tar (file format)

tar (file format)
Tar screenshot fedora14.png
GNU tar 1.23 showing three common types of Tarballs (shown in red).
Filename extension .tar
Internet media type application/x-tar
Uniform Type Identifier public.tar-archive
Magic number u s t a r \0 0 0 at byte 257 ("ustar" followed by a null byte followed by two digits '0', 8 bytes in total)
Type of format File archiver
Contained by gzip, bzip2, lzip, lzma, xz, lzop, compress
Open format? Yes

In computing, tar (derived from tape archive) is both a file format (in the form of a type of archive bitstream) and the name of a program used to handle such files. The format was created in the early days of Unix and standardized by POSIX.1-1988 and later POSIX.1-2001.

Initially developed to be written directly to sequential I/O devices for tape backup purposes, it is now commonly used to collect many files into one larger file for distribution or archiving, while preserving file system information such as user and group permissions, dates, and directory structures.


Compression and naming

Conventionally, uncompressed tar archive files have names ending in ".tar". Unlike ZIP archives, tar files (somefile.tar) are commonly compressed as a whole rather than piecemeal. Applying a compression utility such as gzip, bzip2, xz, lzip, lzma, or compress to a tar file produces a compressed tar file, typically named with an extension indicating the type of compression (e.g., somefile.tar.gz).

Popular tar programs like the BSD and GNU versions of tar support the command line options -z (gzip), and -j (bzip2) to automatically compress or decompress the archive file it is currently working with. GNU tar from version 1.20 onwards also supports --lzma (LZMA). 1.21 also supports lzop via --lzop, 1.22 adds support for xz via --xz or -J, and 1.23 adds support for lzip via --lzip.

Tar archiving is often used together with a compression method, such as gzip, to create a compressed archive. As shown, the combination of the files in the archive are compressed as one unit.

MS-DOS's 8.3 filename limitations, and a desire for brevity, resulted in additional popular conventions for naming compressed tar archives, though this practice has declined with FAT offering long filenames.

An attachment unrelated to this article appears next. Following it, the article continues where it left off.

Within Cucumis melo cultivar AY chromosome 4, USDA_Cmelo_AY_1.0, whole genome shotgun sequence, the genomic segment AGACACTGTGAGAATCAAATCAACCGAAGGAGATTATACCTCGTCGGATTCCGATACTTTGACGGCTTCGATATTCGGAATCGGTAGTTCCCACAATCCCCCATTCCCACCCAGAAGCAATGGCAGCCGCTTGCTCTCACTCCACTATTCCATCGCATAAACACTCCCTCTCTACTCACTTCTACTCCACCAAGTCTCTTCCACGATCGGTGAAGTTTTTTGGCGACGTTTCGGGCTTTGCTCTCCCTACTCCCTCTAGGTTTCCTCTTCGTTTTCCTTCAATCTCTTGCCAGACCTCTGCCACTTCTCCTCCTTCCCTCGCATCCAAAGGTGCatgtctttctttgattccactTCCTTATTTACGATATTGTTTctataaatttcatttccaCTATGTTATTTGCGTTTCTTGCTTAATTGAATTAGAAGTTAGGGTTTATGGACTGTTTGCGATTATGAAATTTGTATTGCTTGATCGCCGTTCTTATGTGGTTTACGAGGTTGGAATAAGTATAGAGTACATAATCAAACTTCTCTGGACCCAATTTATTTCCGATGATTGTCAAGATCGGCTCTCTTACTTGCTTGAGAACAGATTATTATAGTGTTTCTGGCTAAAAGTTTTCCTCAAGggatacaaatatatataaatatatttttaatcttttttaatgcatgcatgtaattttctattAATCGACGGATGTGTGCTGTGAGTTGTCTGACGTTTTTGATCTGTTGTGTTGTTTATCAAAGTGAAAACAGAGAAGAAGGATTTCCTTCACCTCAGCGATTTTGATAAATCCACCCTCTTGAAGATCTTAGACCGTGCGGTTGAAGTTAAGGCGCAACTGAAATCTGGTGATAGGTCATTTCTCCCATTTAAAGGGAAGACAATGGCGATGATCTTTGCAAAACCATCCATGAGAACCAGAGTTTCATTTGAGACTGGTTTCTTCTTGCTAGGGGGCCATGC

• .tgz is equivalent to .tar.gz
  • .tbz and .tb2 are equivalent to .tar.bz2
  • .taz is equivalent to .tar.Z
  • .tlz is equivalent to .tar.lz
  • .txz is equivalent to .tar.xz

A tar file or compressed tar file is commonly referred to as a tarball.[1]

Format details

A tar file is the concatenation of one or more files. Each file is preceded by a 512-byte header record. The file data is written unaltered except that its length is rounded up to a multiple of 512 bytes and the extra space is zero filled. The end of an archive is marked by at least two consecutive zero-filled records. (The origin of tar's record size appears to be the 512-byte disk sectors used in the Version 7 Unix file system.)

Many historic tape drives read and write variable-length data blocks, leaving significant wasted space on the tape between blocks (for the tape to physically start and stop moving). Some tape drives (and raw disks) only support fixed-length data blocks. Also, when writing to any medium such as a filesystem or network, it takes less time to write one large block than many small blocks. Therefore, the tar command writes data in blocks of many 512 byte records. The user can specify a blocking factor, which is the number of records per block; the default is 20, producing 10 kilobyte blocks (which was large when UNIX was invented, but now seems rather small). The final block of an archive is padded out to full length with zero bytes.

File header

The file header block contains metadata about a file. To ensure portability across different architectures with different byte orderings, the information in the header block is encoded in ASCII. Thus if all the files in an archive are text files, and have ASCII names, then the archive is essentially an ASCII text file (containing many NUL characters).